As the title suggests, Olof and Karin Dreijer Andersson’s latest record makes clear that the decompressed, ambient sound of Tomorrow In a Year wasn’t just a fluke, instead building upon it and eschewing the shriller techno pop last seen on Karin’s Fever Ray. Often arresting – and very occasionally too aloof for its own good – Shaking the Habitual is the duo’s vastest, and to my mind most accomplished album yet. Alternately sweeping and machine-gun like, at times this full-frontal attack on neo-liberalism can come off as rather po-faced, and in the case of “Fracking Fluid Injection” there’s such a thing as overstretching the point, but highs like “Full of Fire” and its gender-bending message, alongside the record’s bundled “End Extreme Wealth” comic, more than make up for any misfires – sonic or soap-box. (TD)

Fuck Buttons - Slow Focus

Whilst previously solid if occasionally uninspired in its output, Andrew Hung and Benjamin John Powers’ Fuck Buttons project really came into its own on this third record, rejecting their previously crystalline soundscapes in favour of something black as tar and full of menace. Yet the somewhere deep beneath the gloopy sounds the DNA of Tarot Sport is still apparent, and whilst Slow Focus is unlikely to see any of its tracks backing the next Olympics, its heaving bass and synths see the two continuing their work as builders and experimenters, crafting work that is immediately evocative and rewarding. The initial hammering of “Brainfreeze” makes way for ‘The Red Wing’ and its neon sleaze, as Slow Focus works it way through something at once visceral and cold. Tellingly, while the London 2012 Opening Ceremony found place for “Surf Solar”, it’s Channel 4’s return to gritty, innovative TV as part of its ‘Born Risky’ campaign that seeks out the darkness of “Hidden XS”. (TD)

Prurient - Through the Window

Dominic Fernow has been making a cacophony of all sorts of different types of music (with plenty of different monikers to boot) since his first releases in the late 90s, but always with a focus on the darker end of the sonic spectrum. It's this darker focus that makes London's Blackest Ever Black label a natural home for the misanthropic American. His first release for them sees a more ambient take on his Prurient alias, all pulsating keyboard motifs and regular kickdrums in place of pummelling white noise structures. As with much techno the strength here is in the glorious repetition; Fernow finds something darkly wonderful and sticks to it. Releases as Vatican Shadow later in the year saw Fernow operating in a more "business as usual" kind of manner, but Through the Window is now the standout release amongst dozens, if not hundreds, of Fernow recordings. (GB)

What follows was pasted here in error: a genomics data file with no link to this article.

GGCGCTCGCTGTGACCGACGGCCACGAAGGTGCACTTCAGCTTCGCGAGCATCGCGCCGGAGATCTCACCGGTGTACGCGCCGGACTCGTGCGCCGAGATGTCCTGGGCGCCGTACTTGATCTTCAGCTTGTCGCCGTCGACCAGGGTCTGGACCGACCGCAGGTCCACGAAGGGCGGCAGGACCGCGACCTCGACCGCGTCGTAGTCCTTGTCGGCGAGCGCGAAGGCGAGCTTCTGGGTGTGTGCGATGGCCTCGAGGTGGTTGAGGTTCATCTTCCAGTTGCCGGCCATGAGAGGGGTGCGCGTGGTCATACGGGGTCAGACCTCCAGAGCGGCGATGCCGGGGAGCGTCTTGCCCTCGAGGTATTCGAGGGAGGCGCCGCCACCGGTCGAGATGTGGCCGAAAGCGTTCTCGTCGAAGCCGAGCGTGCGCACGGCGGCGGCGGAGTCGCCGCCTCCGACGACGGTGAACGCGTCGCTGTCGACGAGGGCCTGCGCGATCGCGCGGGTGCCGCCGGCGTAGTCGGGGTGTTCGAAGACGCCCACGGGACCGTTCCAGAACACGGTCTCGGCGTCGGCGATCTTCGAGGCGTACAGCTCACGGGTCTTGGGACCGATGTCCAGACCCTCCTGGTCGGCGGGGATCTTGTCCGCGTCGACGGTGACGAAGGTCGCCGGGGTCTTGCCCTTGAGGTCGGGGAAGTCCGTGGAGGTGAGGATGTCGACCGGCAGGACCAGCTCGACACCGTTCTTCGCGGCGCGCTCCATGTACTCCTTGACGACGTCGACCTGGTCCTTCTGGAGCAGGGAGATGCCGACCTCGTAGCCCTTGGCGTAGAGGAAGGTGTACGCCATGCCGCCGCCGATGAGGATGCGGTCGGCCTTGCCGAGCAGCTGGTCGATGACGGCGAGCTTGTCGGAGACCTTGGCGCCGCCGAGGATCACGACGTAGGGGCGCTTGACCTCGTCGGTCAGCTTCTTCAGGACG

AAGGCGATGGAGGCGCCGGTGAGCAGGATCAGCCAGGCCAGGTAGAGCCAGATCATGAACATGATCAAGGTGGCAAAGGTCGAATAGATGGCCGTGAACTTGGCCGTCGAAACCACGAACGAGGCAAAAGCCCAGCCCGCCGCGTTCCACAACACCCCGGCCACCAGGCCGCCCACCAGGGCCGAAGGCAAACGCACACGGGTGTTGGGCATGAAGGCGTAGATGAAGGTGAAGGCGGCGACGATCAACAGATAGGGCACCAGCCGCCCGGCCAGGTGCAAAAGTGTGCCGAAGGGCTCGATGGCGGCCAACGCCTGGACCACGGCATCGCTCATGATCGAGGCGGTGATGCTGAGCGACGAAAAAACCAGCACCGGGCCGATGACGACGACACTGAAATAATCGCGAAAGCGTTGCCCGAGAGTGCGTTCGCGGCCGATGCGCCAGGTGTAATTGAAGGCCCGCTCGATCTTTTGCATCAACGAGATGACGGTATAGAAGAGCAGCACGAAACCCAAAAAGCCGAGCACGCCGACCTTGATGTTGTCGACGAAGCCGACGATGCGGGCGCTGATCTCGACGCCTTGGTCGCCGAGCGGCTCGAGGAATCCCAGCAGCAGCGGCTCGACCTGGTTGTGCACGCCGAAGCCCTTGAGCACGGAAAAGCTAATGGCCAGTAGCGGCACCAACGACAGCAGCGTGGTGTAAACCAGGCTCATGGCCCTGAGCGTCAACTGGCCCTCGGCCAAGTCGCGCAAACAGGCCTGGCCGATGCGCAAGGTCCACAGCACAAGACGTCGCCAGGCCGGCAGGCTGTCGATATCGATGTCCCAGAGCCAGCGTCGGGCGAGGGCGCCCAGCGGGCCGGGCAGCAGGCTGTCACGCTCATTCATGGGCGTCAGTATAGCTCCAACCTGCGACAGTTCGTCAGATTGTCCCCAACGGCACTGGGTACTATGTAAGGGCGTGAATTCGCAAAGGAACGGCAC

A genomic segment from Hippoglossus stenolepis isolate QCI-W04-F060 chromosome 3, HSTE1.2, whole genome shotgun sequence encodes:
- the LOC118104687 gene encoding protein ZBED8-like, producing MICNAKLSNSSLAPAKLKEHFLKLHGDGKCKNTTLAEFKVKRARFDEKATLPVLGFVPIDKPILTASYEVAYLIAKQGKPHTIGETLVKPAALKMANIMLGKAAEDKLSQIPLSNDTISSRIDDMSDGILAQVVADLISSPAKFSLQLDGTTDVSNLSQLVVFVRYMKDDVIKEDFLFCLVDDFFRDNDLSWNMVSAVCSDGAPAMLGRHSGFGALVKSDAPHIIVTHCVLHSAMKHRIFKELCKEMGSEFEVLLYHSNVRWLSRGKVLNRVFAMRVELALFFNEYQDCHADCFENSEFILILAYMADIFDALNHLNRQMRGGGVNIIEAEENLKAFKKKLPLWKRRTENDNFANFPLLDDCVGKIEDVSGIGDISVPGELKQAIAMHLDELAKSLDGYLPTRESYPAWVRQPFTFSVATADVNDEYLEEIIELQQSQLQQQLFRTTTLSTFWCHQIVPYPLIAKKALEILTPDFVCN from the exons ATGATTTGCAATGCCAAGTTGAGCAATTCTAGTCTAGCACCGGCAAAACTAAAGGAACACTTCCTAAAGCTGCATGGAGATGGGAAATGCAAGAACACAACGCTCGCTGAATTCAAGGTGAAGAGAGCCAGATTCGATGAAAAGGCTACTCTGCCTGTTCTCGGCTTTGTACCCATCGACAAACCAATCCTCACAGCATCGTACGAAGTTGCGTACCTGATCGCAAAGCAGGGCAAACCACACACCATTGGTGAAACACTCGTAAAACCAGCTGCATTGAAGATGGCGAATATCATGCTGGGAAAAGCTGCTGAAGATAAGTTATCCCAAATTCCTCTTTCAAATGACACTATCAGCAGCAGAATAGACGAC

Justin Timberlake - The 20/20 Experience Part One

Justified and FutureSex/LoveSounds are quite rightly considered two of the best pop records from last decade, so the fact that Justin Timberlake’s comeback manages to hold its own against those two behemoths is no small feat. Whilst the radio debut of “Suit & Tie” hinted at a more soulful direction for JT and Timbaland, this compact single betrayed the sheer expansiveness of the full record to follow; every track on The 20/20 Experience Part One is a suite in itself, switching keys, changing in mood or dropping heavily distorted sounds and samples before confidently veering off somewhere else. Carrying a real sense of space and sexiness, The 20/20 Experience Part One was easily one of the year’s most soulful records, and should have remained as a one-off. (TD)

Machinedrum - Vapor City

Machinedrum has said in recent interviews that he envisioned his latest record as a walk through a dystopian city (Will Self would be proud), with each track representative of a different sector within that metropolis. The cover image to Vapor City is a visual rendering of that place. It seems that the residents of Vapor City are fans of an interlocking series of related high-BPM electronic subgenres, with juke, jungle and drum'n'bass all playing a part in their soundtrack, and an overlaying of Machinedrum's highly polished sheen and texture binding everything together. Standout track "Gunshotta" sounds like a lost classic hiding somewhere in DJ Hype's record bag, whereas other more ambient pieces come directly from Burial's school of atmosphere; "Vizion" could almost have been copied and pasted from Untrue, but it's no worse off for it. Elsewhere in Machinedrum's busy 2013 schedule he found time for a BBC Radio 1 essential mix and one of the most interesting and cohesive mixes of the year in his Resident Advisor podcast. (GB)

All that remains is our album of the can get up to speed with almost all of our choices for the year with the Spectrum Best of 2013 Spotify playlist.